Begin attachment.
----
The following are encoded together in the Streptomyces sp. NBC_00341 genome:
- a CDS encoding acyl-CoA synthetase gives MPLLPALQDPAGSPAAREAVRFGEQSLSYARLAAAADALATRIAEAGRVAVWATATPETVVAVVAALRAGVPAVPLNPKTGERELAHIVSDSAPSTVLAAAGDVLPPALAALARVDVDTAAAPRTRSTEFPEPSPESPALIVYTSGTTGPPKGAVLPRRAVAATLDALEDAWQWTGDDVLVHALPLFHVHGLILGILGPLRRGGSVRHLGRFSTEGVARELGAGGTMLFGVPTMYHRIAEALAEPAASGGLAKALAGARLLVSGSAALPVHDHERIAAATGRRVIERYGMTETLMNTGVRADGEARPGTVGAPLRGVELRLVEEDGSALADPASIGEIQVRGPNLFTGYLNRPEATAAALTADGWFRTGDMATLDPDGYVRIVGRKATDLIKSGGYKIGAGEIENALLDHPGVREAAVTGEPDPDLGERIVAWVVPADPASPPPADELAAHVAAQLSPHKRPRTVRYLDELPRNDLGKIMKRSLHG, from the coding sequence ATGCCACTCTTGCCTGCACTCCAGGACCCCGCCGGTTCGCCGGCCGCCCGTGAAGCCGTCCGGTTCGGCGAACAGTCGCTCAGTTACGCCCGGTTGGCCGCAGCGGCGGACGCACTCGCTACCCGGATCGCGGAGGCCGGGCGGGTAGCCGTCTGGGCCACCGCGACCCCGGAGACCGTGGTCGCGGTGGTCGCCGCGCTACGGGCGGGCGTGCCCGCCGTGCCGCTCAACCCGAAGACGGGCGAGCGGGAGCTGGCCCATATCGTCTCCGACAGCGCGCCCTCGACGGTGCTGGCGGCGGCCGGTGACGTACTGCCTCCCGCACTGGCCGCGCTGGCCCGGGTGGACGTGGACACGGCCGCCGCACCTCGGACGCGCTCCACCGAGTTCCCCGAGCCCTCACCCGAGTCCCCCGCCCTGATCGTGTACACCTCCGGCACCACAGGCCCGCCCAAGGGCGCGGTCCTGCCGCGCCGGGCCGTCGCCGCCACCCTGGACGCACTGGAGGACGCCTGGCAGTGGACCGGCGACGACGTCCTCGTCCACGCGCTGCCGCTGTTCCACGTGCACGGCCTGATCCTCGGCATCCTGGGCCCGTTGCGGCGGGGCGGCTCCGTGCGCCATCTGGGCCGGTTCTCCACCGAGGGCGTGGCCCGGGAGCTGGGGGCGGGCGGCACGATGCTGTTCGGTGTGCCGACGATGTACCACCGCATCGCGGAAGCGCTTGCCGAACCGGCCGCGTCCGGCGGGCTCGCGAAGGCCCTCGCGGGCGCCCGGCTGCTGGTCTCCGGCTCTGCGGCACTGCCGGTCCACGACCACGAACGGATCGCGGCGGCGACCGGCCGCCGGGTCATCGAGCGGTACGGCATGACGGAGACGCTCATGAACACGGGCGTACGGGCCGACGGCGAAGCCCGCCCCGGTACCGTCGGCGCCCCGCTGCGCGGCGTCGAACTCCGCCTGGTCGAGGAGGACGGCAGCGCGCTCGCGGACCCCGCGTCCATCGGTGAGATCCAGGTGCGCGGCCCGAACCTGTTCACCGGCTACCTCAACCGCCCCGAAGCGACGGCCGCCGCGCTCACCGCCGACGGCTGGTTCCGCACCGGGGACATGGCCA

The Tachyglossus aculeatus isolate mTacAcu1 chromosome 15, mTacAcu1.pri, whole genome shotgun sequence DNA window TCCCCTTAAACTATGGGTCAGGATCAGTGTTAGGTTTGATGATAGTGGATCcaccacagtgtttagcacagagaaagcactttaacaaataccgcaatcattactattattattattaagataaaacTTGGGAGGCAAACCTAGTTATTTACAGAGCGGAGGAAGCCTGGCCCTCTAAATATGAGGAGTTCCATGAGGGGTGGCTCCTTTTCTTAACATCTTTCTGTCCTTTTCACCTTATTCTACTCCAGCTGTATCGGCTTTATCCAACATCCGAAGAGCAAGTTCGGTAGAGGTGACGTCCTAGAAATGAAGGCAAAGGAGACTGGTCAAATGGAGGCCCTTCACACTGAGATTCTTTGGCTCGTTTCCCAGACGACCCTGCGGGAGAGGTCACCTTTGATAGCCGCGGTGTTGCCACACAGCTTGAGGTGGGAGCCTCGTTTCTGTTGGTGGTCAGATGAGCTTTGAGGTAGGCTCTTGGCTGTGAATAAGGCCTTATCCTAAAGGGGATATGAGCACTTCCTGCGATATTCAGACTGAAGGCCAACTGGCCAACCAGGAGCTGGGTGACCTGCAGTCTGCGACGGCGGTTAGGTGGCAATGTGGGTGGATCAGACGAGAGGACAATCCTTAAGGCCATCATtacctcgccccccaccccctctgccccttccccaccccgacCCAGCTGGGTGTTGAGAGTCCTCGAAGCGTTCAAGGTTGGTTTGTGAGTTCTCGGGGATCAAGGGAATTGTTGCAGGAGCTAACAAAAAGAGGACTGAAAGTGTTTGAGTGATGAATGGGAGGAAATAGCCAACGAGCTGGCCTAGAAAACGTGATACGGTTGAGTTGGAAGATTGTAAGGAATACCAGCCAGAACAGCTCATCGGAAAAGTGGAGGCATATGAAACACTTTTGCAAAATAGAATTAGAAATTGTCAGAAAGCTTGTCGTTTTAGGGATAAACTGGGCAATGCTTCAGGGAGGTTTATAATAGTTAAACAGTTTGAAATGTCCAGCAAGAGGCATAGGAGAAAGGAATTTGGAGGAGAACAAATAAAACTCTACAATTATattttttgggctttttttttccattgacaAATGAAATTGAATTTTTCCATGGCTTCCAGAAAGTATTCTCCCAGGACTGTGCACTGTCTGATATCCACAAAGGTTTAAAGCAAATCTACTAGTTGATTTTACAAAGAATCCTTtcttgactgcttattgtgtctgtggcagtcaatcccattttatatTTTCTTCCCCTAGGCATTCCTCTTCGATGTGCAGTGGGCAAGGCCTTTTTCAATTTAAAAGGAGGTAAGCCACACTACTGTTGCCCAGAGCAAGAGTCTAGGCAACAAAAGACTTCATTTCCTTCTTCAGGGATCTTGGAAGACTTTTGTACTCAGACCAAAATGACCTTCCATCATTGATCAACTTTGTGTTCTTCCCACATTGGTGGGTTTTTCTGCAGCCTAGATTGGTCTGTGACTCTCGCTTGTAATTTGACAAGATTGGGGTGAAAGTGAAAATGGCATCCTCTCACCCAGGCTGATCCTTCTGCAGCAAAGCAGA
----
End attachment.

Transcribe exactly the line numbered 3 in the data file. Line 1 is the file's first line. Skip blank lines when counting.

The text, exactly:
The Tachyglossus aculeatus isolate mTacAcu1 chromosome 15, mTacAcu1.pri, whole genome shotgun sequence DNA window TCCCCTTAAACTATGGGTCAGGATCAGTGTTAGGTTTGATGATAGTGGATCcaccacagtgtttagcacagagaaagcactttaacaaataccgcaatcattactattattattattaagataaaacTTGGGAGGCAAACCTAGTTATTTACAGAGCGGAGGAAGCCTGGCCCTCTAAATATGAGGAGTTCCATGAGGGGTGGCTCCTTTTCTTAACATCTTTCTGTCCTTTTCACCTTATTCTACTCCAGCTGTATCGGCTTTATCCAACATCCGAAGAGCAAGTTCGGTAGAGGTGACGTCCTAGAAATGAAGGCAAAGGAGACTGGTCAAATGGAGGCCCTTCACACTGAGATTCTTTGGCTCGTTTCCCAGACGACCCTGCGGGAGAGGTCACCTTTGATAGCCGCGGTGTTGCCACACAGCTTGAGGTGGGAGCCTCGTTTCTGTTGGTGGTCAGATGAGCTTTGAGGTAGGCTCTTGGCTGTGAATAAGGCCTTATCCTAAAGGGGATATGAGCACTTCCTGCGATATTCAGACTGAAGGCCAACTGGCCAACCAGGAGCTGGGTGACCTGCAGTCTGCGACGGCGGTTAGGTGGCAATGTGGGTGGATCAGACGAGAGGACAATCCTTAAGGCCATCATtacctcgccccccaccccctctgccccttccccaccccgacCCAGCTGGGTGTTGAGAGTCCTCGAAGCGTTCAAGGTTGGTTTGTGAGTTCTCGGGGATCAAGGGAATTGTTGCAGGAGCTAACAAAAAGAGGACTGAAAGTGTTTGAGTGATGAATGGGAGGAAATAGCCAACGAGCTGGCCTAGAAAACGTGATACGGTTGAGTTGGAAGATTGTAAGGAATACCAGCCAGAACAGCTCATCGGAAAAGTGGAGGCATATGAAACACTTTTGCAAAATAGAATTAGAAATTGTCAGAAAGCTTGTCGTTTTAGGGATAAACTGGGCAATGCTTCAGGGAGGTTTATAATAGTTAAACAGTTTGAAATGTCCAGCAAGAGGCATAGGAGAAAGGAATTTGGAGGAGAACAAATAAAACTCTACAATTATattttttgggctttttttttccattgacaAATGAAATTGAATTTTTCCATGGCTTCCAGAAAGTATTCTCCCAGGACTGTGCACTGTCTGATATCCACAAAGGTTTAAAGCAAATCTACTAGTTGATTTTACAAAGAATCCTTtcttgactgcttattgtgtctgtggcagtcaatcccattttatatTTTCTTCCCCTAGGCATTCCTCTTCGATGTGCAGTGGGCAAGGCCTTTTTCAATTTAAAAGGAGGTAAGCCACACTACTGTTGCCCAGAGCAAGAGTCTAGGCAACAAAAGACTTCATTTCCTTCTTCAGGGATCTTGGAAGACTTTTGTACTCAGACCAAAATGACCTTCCATCATTGATCAACTTTGTGTTCTTCCCACATTGGTGGGTTTTTCTGCAGCCTAGATTGGTCTGTGACTCTCGCTTGTAATTTGACAAGATTGGGGTGAAAGTGAAAATGGCATCCTCTCACCCAGGCTGATCCTTCTGCAGCAAAGCAGA